“The development of the new technology is discussed in law and society at the moment, so before that is finalised and there is a consensus found for renumeration, for acceptance and all that, we want to focus on the positive things and not create a new discussion. And then our agency had a great idea to still convey these emotions [without AI art].”

He added, “We are open for future ideas, we are open for new technologies and development of things. So AI – it’s here to stay, and we have to find a way to deal with it.

“But we realized it’s probably not our place as an event to make this decision. And that’s why we said ‘Yeah, let them figure it out, and if it’s cleared, we will see again’.

“But for this year, if we can get the same effect of great campaign pictures in a different way then we wanted to follow it.

“Of course, we heard the people, we heard the discussion, but it was not the only driver, it was a mixture with ‘Okay, now we think deeper, we take a deeper approach, a deeper look and rethink our ideas’.”

The White Castle — Photo Credit: Shei Santos

Illustrator Joan Guardiet, the artist for board game The White Castle, is currently working on a board game artist manifesto focused on challenging the use of Gen AI within the industry.

He told BoardGameWire, “The fact that Essen Spiel is willing to drastically change their approach to generative AI is really positive for the board game community.

“For a start, it shows that voicing our opinions, both as artists and consumers, can make a big difference. It also casts doubt on this idea of the ‘inevitability of AI’ – there are still important choices to be made.

“This is a good development and we can only hope that other boardgame companies and events see this as an example of how to avoid similar situations.

“Human-made art is core to the creation of board games. It gives depth and soul to projects, as well as rooting them in ideas or concepts that only exist in the creator’s mind beforehand.

“I also believe that giving away this part of the process to AI is turning our backs on creativity and new ideas.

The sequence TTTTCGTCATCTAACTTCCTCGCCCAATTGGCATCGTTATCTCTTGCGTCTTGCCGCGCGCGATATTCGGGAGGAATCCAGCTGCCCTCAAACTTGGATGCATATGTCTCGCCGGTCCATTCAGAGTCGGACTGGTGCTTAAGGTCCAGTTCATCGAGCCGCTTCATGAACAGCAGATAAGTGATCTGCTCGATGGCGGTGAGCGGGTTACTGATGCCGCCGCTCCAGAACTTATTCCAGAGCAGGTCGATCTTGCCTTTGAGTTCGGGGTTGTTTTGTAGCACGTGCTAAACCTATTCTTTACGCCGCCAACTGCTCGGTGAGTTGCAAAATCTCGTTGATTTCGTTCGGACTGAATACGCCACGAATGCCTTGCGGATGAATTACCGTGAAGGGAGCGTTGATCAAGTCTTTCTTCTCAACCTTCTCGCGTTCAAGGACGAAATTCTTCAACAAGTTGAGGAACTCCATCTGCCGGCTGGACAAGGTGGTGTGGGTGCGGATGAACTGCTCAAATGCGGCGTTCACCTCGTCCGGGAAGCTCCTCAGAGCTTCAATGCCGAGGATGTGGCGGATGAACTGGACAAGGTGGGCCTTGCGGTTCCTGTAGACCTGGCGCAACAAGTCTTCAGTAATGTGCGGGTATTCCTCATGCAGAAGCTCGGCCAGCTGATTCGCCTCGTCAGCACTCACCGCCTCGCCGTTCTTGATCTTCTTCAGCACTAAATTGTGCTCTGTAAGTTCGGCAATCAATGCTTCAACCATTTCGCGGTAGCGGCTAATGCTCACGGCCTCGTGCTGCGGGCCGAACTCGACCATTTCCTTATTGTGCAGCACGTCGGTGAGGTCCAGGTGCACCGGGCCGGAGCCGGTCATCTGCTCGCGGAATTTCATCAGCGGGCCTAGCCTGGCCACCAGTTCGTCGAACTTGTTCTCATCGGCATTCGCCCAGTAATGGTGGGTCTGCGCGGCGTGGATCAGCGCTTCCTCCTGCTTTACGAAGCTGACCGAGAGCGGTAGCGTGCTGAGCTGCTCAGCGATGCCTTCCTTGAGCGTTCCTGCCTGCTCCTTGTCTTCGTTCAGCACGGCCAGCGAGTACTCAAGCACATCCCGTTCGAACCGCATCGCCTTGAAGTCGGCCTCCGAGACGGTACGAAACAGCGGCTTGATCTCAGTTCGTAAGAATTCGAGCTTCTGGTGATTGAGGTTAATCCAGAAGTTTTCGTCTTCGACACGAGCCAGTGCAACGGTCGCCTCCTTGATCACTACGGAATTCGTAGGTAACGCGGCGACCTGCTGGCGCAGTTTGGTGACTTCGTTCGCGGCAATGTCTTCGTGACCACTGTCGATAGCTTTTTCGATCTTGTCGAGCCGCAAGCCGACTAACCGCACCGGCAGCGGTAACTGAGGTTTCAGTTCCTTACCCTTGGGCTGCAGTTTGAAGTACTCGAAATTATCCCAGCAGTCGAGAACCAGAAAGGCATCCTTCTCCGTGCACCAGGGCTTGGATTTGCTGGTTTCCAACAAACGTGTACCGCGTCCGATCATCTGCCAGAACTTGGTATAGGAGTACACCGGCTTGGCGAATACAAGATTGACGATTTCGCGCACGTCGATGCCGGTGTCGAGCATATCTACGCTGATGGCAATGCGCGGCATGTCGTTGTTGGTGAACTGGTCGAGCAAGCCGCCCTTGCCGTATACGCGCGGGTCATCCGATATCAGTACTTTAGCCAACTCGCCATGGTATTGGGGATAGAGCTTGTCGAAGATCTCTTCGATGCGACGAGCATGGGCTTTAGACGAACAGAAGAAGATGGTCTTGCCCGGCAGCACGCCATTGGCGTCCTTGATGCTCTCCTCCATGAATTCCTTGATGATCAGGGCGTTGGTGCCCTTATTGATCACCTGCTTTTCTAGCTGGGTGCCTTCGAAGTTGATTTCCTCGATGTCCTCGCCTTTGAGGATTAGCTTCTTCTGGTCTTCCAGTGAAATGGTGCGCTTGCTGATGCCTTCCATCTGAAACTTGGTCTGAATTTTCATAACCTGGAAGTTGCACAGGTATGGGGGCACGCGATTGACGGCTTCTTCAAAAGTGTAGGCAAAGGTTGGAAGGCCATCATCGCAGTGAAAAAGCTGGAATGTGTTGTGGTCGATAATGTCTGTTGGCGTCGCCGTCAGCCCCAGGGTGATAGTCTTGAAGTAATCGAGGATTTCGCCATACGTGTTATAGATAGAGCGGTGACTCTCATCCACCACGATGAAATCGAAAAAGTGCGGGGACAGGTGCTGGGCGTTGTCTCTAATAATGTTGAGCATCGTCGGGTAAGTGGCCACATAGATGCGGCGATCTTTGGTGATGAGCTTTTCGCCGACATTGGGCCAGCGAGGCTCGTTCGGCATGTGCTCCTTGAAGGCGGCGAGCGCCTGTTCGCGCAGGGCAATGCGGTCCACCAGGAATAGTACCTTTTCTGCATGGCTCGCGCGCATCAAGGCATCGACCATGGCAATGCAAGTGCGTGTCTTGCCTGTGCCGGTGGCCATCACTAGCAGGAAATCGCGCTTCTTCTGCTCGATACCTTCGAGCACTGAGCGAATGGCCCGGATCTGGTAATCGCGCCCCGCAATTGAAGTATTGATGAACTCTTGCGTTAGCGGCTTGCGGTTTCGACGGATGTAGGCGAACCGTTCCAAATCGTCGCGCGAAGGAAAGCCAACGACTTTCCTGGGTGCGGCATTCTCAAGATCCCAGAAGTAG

“You only have to talk to developers to see that there are plenty of examples of games that have been improved in both production and theme thanks to the input of the illustrator or the graphic designer.”

The use of AI art in board games was thrust into the spotlight in September last year when it emerged FryxGames and Stronghold Games had used the technology in the development of the latest Terraforming Mars Kickstarter campaign, which raised more than $2.2m from over 19,000 backers.

Since then several board game publishers have actively announced they will not use AI art for their games.

Wingspan and Scythe publisher Stonemaier Games came out strongly against using AI in creative work, with co-founder Jamey Stegmaier telling BoardGameWire last month that his company wants “nothing to do with it”.

A month earlier Awaken Realms took down AI-generated promotional images for its Puerto Rico 1897 Special Edition crowdfunding campaign, after being contacted by the game’s licensor Ravensburger and told that AI art “cannot be used in any part of the art process for this Ravensburger game”.

This year’s Spiel Essen will run between October 3 and October 6 at the Messe Essen exhibition centre in Germany.


Leave a Reply

Your email address will not be published. Required fields are marked *